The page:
If you are a signatory on an offshore or foreign bank account but you do not earn income from that account, you likely do not think about it very often. Many family members have joint accounts with multiple signatories and non-beneficiary owners often have no actual transactions with the account over the course of the year.
If you find yourself in this situation, it may come as a shock to you that you could face large civil penalties for a failure to fulfill obligations to the Internal Revenue Service. Recently, Forbes wrote an article warning signatories about the potential tax consequences that signatories could face if they do not proactively report the offshore account that has their name on it.
Signatories who have not complied with IRS reporting rules need to consult with a New Jersey IRS attorney for help understanding their obligations and exploring legal options to remedy past reporting failures with the IRS.
Signatories Must File Annual FBARs
The United States government requires offshore account holders to submit an annual Report of Foreign Bank and Financial Accounts (FBAR). Beneficial owners of accounts, or owners who make money, are required to both file an FBAR and declare interest and other income earned on their tax returns. Those who are just signatories and who do not receive funds from the account will not need to declare or pay taxes on income. However, they do need to file FBARs.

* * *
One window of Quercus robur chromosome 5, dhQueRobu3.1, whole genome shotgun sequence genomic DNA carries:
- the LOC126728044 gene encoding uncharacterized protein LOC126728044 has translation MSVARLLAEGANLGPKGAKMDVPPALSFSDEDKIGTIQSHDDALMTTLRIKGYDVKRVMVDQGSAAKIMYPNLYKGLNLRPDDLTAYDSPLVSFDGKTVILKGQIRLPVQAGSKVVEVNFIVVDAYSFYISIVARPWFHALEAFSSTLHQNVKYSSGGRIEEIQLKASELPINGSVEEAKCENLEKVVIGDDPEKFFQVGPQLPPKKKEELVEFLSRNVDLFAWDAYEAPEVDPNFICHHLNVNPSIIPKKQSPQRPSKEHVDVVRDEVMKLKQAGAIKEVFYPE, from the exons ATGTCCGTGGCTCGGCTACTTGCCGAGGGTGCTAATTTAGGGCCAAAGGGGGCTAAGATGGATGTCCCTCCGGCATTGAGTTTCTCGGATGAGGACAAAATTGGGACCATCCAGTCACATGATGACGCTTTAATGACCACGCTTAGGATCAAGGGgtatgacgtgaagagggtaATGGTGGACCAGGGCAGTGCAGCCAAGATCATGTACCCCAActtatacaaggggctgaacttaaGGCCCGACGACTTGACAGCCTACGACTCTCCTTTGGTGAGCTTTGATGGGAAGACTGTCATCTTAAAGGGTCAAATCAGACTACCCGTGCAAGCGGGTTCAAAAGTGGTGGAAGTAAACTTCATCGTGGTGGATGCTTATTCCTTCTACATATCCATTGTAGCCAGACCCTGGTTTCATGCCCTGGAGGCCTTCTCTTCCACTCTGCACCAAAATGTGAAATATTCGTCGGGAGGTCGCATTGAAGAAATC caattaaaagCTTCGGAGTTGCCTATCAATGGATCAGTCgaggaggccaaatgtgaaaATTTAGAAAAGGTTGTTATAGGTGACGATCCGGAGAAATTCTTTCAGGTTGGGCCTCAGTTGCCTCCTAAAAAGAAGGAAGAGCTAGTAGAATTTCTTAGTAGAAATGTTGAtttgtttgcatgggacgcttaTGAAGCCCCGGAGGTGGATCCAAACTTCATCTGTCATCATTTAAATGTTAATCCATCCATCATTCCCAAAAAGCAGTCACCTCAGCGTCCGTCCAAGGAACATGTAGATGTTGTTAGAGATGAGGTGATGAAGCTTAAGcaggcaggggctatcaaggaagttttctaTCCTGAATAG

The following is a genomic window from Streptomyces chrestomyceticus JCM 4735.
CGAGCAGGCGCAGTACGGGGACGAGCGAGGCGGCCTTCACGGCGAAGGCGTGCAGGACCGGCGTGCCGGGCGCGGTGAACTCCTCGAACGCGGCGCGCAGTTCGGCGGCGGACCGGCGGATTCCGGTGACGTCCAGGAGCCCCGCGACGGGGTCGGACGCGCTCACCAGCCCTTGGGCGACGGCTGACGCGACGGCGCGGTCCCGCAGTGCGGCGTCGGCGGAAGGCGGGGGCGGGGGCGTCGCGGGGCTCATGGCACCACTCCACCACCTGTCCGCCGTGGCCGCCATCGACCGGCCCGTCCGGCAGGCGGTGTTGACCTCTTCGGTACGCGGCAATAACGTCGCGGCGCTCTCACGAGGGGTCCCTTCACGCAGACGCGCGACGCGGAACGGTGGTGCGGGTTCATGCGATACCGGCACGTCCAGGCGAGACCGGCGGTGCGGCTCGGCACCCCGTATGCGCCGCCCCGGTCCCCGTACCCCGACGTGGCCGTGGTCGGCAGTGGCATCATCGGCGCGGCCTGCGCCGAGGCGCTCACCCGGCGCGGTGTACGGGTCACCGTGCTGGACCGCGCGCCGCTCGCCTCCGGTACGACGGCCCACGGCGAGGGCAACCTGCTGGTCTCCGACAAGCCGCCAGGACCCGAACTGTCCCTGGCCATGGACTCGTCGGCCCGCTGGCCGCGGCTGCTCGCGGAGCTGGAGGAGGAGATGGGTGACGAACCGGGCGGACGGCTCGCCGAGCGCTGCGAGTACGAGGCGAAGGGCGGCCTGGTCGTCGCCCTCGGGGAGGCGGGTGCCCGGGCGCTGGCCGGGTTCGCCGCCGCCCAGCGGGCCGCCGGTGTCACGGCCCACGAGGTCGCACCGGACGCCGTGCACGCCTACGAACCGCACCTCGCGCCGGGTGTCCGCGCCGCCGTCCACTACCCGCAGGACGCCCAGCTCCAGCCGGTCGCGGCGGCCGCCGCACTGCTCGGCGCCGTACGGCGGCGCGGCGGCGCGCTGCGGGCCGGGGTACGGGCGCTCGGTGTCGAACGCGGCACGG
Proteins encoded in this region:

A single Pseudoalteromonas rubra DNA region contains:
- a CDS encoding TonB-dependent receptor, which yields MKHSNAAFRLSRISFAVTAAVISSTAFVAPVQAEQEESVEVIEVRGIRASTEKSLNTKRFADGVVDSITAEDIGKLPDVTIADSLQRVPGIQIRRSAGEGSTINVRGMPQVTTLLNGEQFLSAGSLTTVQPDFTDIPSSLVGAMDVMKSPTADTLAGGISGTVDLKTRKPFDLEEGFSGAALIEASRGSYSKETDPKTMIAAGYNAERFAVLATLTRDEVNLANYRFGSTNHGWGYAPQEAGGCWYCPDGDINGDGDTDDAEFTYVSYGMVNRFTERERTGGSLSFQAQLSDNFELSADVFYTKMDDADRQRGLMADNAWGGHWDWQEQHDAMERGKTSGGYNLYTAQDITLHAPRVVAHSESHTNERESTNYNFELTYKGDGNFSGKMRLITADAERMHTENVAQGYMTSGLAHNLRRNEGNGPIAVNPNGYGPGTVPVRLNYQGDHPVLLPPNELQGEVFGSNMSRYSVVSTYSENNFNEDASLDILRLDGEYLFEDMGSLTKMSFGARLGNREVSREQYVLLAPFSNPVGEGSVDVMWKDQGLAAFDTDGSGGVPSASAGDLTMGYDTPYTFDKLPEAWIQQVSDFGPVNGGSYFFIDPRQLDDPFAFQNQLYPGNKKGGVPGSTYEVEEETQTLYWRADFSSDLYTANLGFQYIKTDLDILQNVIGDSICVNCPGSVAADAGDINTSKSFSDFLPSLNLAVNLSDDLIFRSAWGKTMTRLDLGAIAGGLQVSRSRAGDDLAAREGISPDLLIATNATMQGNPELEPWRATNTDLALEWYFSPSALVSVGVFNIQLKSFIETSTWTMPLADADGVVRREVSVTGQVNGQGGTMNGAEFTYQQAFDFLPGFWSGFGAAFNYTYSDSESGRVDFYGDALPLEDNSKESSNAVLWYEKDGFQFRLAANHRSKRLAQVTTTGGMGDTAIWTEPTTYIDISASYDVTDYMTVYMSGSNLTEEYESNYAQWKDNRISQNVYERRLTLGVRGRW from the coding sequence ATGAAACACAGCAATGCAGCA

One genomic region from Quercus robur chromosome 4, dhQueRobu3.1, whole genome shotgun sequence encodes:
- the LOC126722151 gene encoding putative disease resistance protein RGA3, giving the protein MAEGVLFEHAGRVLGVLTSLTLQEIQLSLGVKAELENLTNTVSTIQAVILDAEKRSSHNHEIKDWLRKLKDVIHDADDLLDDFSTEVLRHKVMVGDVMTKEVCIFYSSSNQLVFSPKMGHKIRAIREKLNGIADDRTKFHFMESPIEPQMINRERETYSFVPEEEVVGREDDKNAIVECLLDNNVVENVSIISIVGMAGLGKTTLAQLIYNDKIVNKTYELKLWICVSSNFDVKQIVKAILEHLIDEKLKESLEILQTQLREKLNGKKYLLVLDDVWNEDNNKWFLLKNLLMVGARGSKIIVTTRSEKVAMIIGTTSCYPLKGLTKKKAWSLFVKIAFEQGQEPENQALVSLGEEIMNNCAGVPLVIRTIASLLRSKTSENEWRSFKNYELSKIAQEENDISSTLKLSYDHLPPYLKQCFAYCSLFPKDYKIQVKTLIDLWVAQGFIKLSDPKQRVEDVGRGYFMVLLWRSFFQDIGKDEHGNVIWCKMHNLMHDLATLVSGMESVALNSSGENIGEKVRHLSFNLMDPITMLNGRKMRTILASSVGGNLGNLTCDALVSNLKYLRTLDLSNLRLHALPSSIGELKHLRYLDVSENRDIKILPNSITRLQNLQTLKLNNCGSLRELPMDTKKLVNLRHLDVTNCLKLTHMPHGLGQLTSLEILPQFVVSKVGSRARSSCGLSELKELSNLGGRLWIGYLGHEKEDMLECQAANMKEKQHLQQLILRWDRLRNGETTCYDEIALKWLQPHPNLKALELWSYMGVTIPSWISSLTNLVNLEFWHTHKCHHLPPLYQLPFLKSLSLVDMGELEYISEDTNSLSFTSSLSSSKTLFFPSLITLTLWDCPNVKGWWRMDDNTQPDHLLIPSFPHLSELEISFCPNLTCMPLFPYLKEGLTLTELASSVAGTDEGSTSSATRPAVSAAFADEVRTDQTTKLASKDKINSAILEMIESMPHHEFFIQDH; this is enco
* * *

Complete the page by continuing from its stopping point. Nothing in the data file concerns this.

FBARs must be filed any time offshore accounts have an aggregate value of $10,000 or more over the course of the year. If you are a signatory on one or more offshore accounts that reach $10,000 even briefly during the year, you need to alert the IRS to the existence of the accounts by filing your FBAR. Every single signatory has this reporting obligation.
There are very serious consequences associated with not filing FBARs, and these consequences can be even harsher than the typical penalties usually associated with tax evasion. Non-willful violators who did not intentionally make the choice to fail to report offshore accounts can face a civil fine of as much as $10,000 per year per account. This has draconian results. A signatory whose name was on three accounts could be fined $30,000 in civil penalties for one year in which his name was on accounts that he or she probably rarely thought of and never earned a single dollar of income on.
If the IRS considers your failure to file FBARs to be a willful failure, then the penalties are even more grave. You could be charged with a crime that has a potential penalty of as much as 10 years of prison time. Civil penalties and fines can be assessed at a rate of 50 percent of the offshore account. Some investors have had penalties exceed the value of accounts, including a Florida investor who faced fines of 150 percent of the offshore account’s value.
There are voluntary disclosure programs and you may wish to pursue your options for avoiding nondisclosure penalties by speaking with New Jersey tax lawyer Kevin Thorn of the Thorn Law Group right away.